NFRC Gets to Work at Fall Meeting
The National Fenestration Rating Council's (NFRC) Fall Meeting took place this week in Arlington, Texas. The three-day meeting began Monday morning as members gathered for a series of task group meetings, including two that convened to begin discussions on how to rate and certify the following new products: storm doors and windows and garage/rolling doors.
The Component Modeling Approach Technical and PCP task groups also to discuss outstanding items and review CMA certification procedure ballot responses.
During the membership luncheon NFRC chairperson Marcia Falke addressed the group and spoke about the importance of change.
"We need to learn to embrace it, learn from it and recognize it for the benefits it brings," she said. Falke explained that she chose change as her topic since she had just finished reading Tough Choices, by Carly Fiornia, the former chief executive officer of Hewlett-Packard who led the company's acquisition of Compaq, a transaction that ultimately cost her her job. " Change, successful change, requires everyone to work together. To help one another. To support one another. Leaders need to point everyone in the right direction, but the journey--the change--is a team effort," said Falke.
She explained that sometimes changes seem "forced," such as by building officials. "So does the U.S. Department of Energy, and other regulatory bodies," Falke said. "In some ways our efforts to offer new and improved options for rating and labeling nonresidential products can be considered forceful change. The California Energy Commission came to us and asked us to provide an alternative to the current Site-Built Program."
She also pointed out that change can also come from within a group or organization.
"Every time we meet, members of this wonderful organization come forward with proposals to help us better achieve our mission." Some examples she cited included new way to test thermal performance, requests to add new products to the rating and labeling system and proposals to conduct research for the benefit of the entire fenestration community.
"Over the last 17 years, NFRC has changed a lot. I could sit here for hours and describe the many, many differences between NFRC in 1989 and NFRC in 2006," she said. "And my point really isn't how we've changed. What I want to emphasize is why we've changed. We've changed because we had to, of course. But we changed mostly because we wanted to."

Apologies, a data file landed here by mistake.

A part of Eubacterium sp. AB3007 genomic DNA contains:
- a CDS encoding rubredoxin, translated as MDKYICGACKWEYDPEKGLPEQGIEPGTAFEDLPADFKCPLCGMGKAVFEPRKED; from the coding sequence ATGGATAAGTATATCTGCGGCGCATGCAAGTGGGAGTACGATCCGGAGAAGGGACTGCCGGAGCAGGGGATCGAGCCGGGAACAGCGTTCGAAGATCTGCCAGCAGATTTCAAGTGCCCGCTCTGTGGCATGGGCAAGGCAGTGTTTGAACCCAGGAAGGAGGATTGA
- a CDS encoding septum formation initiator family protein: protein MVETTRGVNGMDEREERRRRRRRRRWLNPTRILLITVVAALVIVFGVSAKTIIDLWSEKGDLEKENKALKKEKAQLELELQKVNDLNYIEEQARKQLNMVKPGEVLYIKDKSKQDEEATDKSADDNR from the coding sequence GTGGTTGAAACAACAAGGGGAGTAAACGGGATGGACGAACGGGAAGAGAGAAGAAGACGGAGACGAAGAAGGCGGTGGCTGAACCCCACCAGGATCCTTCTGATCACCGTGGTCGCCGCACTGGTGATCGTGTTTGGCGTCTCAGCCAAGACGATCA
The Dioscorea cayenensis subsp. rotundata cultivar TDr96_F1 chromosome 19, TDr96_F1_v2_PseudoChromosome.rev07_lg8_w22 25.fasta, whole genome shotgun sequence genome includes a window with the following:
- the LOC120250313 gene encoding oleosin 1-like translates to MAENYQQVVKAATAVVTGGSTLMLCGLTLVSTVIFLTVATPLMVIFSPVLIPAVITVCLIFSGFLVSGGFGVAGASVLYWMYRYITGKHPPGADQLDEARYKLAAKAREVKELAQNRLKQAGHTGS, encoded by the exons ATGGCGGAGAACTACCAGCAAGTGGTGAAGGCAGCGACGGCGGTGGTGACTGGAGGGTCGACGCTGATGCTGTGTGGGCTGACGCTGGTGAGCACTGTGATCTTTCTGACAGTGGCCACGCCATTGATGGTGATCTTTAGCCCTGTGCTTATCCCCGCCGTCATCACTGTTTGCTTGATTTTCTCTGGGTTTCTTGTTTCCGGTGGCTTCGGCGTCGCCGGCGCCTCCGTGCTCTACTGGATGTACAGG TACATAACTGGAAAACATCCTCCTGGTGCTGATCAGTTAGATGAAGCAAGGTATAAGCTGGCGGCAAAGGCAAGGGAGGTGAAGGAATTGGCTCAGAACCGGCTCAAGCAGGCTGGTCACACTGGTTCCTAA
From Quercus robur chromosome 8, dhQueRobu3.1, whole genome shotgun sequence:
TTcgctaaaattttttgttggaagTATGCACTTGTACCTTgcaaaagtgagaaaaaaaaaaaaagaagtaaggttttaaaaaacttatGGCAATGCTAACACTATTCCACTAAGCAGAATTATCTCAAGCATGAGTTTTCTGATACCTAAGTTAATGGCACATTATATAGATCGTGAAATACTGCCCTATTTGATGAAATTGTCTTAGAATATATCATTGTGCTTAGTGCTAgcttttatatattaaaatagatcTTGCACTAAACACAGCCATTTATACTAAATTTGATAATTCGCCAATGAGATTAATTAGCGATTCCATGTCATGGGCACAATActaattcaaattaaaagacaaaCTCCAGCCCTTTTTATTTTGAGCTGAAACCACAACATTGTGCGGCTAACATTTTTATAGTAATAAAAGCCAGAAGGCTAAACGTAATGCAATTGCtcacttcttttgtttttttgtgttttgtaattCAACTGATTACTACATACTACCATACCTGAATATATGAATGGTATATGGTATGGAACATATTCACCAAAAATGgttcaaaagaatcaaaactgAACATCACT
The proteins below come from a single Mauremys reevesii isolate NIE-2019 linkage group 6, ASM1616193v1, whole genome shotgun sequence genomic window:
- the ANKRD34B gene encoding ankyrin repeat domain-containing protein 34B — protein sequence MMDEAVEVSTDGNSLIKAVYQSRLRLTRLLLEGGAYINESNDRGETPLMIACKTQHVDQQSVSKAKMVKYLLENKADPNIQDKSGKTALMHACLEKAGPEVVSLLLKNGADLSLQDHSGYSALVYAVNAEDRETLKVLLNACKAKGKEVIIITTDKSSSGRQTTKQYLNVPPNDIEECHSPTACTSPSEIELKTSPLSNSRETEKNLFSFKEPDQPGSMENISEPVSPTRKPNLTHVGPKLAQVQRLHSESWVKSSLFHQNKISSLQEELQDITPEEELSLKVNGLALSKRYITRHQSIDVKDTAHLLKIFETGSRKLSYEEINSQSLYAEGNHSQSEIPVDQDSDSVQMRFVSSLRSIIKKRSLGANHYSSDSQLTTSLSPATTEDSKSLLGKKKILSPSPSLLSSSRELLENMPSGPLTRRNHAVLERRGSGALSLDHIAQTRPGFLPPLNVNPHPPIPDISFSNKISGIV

She said it was certain that there would be many issues that would be a challenge for the NFRC, including the new nonresidential options and re-certification, and added, "I hope that when change presents itself you will embrace it."
In an early morning session on Tuesday, Falke presented an alternative to the NFRC Site Built program. According to meeting reports, "the NFRC continues to move full-speed ahead with the Component Modeling Approach (CMA), and is working with its members to develop the program appropriately. While NFRC maintains its commitment to deliver the final program to meet California's non-residential deadline, this proposed alternative will account for all possible scenarios. It's a working alternative to Site-Built, and is not an all-encompassing solution, as CMA will be."
The Research & Technology Committee Block of meetings also convened during the first day. During the Research Subcommittee several members presented reports on a number of projects including U-factor rating of domed skylights and condensation resistance procedure for the non-residential CMA.
In addition, the NFRC board election results were announced as well. Beginning next month the following members will assume or continue positions on the NFRC board of directors:
The last day of the meeting wrapped up with its technical committee block, including the solar heat gain subcommittee, U-factor subcommittee, condensation subcommittee, software subcommittee and CMA technical subcommittee.
Jeff Franson of Mikron led the condensation subcommittee meeting, and reported on the condensation resistance pamphlet that the committee is working to develop. The pamphlet contains three basic sections, "what is condensation?" "how is condensation reduced? And what is the condensation resistance rating? Franson noted that the subcommittee's most recent action was the addition of a chart showing some ranges of condensation resistance taken from the NFRC's database to the subcommittee's document.
After some discussion regarding the specifics noted in the chart, Patrick Muessig of Azon USA Inc., made a motion to remove the material specific to framing chart that intends to show material specific ratings and replace them with a more general range. The motion was seconded and 27 voted in favor of the motion, three opposed it and six abstained. In addition, it was agreed to change the notation "CR" throughout the document to the notation "condensation resistance rating." Joe Hayden of Pella, Iowa-based Pella Corp., led the report on WINDOW 6/THERM 6 for the software subcommittee and noted that right now, the subcommittee is hoping to get some response from the industry on the program.